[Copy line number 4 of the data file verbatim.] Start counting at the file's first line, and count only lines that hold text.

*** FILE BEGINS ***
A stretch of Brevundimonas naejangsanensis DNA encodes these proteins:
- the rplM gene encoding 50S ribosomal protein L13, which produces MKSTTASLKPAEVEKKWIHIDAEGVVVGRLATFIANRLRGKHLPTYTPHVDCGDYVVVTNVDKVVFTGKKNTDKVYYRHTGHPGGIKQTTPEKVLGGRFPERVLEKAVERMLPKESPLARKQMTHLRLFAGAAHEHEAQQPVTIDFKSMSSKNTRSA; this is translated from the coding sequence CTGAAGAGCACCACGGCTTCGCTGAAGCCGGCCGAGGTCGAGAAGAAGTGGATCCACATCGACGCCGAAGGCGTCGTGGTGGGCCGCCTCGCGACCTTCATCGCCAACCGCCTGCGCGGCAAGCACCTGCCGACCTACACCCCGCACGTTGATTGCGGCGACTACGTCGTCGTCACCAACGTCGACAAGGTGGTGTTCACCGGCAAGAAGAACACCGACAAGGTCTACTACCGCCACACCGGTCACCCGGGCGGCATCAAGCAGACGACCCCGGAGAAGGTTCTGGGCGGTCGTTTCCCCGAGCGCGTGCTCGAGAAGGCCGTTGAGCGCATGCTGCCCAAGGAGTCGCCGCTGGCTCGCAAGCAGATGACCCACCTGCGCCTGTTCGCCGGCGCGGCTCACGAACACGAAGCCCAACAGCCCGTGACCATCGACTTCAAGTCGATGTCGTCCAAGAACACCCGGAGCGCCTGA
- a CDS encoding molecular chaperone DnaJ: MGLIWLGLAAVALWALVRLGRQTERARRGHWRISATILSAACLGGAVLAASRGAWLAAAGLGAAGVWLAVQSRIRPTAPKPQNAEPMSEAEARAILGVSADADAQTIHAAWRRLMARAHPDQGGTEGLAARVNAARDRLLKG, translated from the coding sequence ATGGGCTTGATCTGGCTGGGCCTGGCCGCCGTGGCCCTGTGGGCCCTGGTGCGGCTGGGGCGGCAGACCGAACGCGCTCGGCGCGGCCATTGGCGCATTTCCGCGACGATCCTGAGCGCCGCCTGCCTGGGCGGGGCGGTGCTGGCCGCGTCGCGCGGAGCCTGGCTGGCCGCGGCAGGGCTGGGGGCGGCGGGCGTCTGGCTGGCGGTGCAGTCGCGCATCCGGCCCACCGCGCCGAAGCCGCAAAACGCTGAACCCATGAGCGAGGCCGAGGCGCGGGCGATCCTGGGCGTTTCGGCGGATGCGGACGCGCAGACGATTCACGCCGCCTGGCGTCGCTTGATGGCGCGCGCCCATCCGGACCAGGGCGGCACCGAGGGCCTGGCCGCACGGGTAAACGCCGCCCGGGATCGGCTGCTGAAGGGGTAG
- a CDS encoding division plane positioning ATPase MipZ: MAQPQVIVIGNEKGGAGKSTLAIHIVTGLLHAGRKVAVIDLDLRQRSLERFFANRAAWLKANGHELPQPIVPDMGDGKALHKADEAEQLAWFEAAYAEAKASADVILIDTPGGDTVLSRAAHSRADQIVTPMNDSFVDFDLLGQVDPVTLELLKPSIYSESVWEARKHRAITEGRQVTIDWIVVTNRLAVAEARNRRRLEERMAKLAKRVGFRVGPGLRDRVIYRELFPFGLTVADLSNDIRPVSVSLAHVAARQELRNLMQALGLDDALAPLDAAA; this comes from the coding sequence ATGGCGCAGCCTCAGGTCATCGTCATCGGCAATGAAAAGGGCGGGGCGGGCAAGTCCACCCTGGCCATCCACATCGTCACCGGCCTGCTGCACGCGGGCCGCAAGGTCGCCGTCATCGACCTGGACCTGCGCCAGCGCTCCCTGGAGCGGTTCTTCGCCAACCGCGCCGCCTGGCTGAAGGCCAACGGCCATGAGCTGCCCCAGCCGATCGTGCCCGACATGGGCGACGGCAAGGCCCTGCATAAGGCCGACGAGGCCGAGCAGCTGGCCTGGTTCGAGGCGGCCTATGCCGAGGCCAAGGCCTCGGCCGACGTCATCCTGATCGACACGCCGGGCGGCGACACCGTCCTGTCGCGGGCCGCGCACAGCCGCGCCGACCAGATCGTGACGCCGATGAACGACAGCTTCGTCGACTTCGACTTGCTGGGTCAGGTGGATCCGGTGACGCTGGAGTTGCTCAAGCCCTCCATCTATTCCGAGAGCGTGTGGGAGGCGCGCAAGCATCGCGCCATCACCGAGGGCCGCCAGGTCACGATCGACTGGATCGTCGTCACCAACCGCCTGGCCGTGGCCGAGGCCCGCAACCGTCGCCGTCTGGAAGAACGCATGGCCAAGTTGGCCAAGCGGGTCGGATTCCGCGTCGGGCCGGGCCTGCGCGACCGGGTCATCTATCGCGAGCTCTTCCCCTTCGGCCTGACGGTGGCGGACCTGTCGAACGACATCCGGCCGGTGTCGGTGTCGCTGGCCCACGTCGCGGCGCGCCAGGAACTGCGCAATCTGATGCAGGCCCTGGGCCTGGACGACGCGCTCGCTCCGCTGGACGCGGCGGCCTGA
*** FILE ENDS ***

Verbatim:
- a CDS encoding division plane positioning ATPase MipZ: MAQPQVIVIGNEKGGAGKSTLAIHIVTGLLHAGRKVAVIDLDLRQRSLERFFANRAAWLKANGHELPQPIVPDMGDGKALHKADEAEQLAWFEAAYAEAKASADVILIDTPGGDTVLSRAAHSRADQIVTPMNDSFVDFDLLGQVDPVTLELLKPSIYSESVWEARKHRAITEGRQVTIDWIVVTNRLAVAEARNRRRLEERMAKLAKRVGFRVGPGLRDRVIYRELFPFGLTVADLSNDIRPVSVSLAHVAARQELRNLMQALGLDDALAPLDAAA; this comes from the coding sequence ATGGCGCAGCCTCAGGTCATCGTCATCGGCAATGAAAAGGGCGGGGCGGGCAAGTCCACCCTGGCCATCCACATCGTCACCGGCCTGCTGCACGCGGGCCGCAAGGTCGCCGTCATCGACCTGGACCTGCGCCAGCGCTCCCTGGAGCGGTTCTTCGCCAACCGCGCCGCCTGGCTGAAGGCCAACGGCCATGAGCTGCCCCAGCCGATCGTGCCCGACATGGGCGACGGCAAGGCCCTGCATAAGGCCGACGAGGCCGAGCAGCTGGCCTGGTTCGAGGCGGCCTATGCCGAGGCCAAGGCCTCGGCCGACGTCATCCTGATCGACACGCCGGGCGGCGACACCGTCCTGTCGCGGGCCGCGCACAGCCGCGCCGACCAGATCGTGACGCCGATGAACGACAGCTTCGTCGACTTCGACTTGCTGGGTCAGGTGGATCCGGTGACGCTGGAGTTGCTCAAGCCCTCCATCTATTCCGAGAGCGTGTGGGAGGCGCGCAAGCATCGCGCCATCACCGAGGGCCGCCAGGTCACGATCGACTGGATCGTCGTCACCAACCGCCTGGCCGTGGCCGAGGCCCGCAACCGTCGCCGTCTGGAAGAACGCATGGCCAAGTTGGCCAAGCGGGTCGGATTCCGCGTCGGGCCGGGCCTGCGCGACCGGGTCATCTATCGCGAGCTCTTCCCCTTCGGCCTGACGGTGGCGGACCTGTCGAACGACATCCGGCCGGTGTCGGTGTCGCTGGCCCACGTCGCGGCGCGCCAGGAACTGCGCAATCTGATGCAGGCCCTGGGCCTGGACGACGCGCTCGCTCCGCTGGACGCGGCGGCCTGA